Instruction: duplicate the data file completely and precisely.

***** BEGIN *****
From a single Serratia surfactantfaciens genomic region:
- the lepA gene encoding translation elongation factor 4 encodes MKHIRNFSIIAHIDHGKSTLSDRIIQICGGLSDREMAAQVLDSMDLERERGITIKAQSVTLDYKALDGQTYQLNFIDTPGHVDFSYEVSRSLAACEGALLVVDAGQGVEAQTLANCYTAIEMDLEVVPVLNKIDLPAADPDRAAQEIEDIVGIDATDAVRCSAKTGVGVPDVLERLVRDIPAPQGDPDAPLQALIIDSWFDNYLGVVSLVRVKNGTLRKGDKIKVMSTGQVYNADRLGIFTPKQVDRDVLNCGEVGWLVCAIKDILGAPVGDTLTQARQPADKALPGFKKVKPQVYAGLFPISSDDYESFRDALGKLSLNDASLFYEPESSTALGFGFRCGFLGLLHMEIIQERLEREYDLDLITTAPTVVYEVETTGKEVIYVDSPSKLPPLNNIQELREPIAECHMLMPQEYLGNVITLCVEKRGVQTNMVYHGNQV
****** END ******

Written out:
From a single Serratia surfactantfaciens genomic region:
- the lepA gene encoding translation elongation factor 4 encodes MKHIRNFSIIAHIDHGKSTLSDRIIQICGGLSDREMAAQVLDSMDLERERGITIKAQSVTLDYKALDGQTYQLNFIDTPGHVDFSYEVSRSLAACEGALLVVDAGQGVEAQTLANCYTAIEMDLEVVPVLNKIDLPAADPDRAAQEIEDIVGIDATDAVRCSAKTGVGVPDVLERLVRDIPAPQGDPDAPLQALIIDSWFDNYLGVVSLVRVKNGTLRKGDKIKVMSTGQVYNADRLGIFTPKQVDRDVLNCGEVGWLVCAIKDILGAPVGDTLTQARQPADKALPGFKKVKPQVYAGLFPISSDDYESFRDALGKLSLNDASLFYEPESSTALGFGFRCGFLGLLHMEIIQERLEREYDLDLITTAPTVVYEVETTGKEVIYVDSPSKLPPLNNIQELREPIAECHMLMPQEYLGNVITLCVEKRGVQTNMVYHGNQV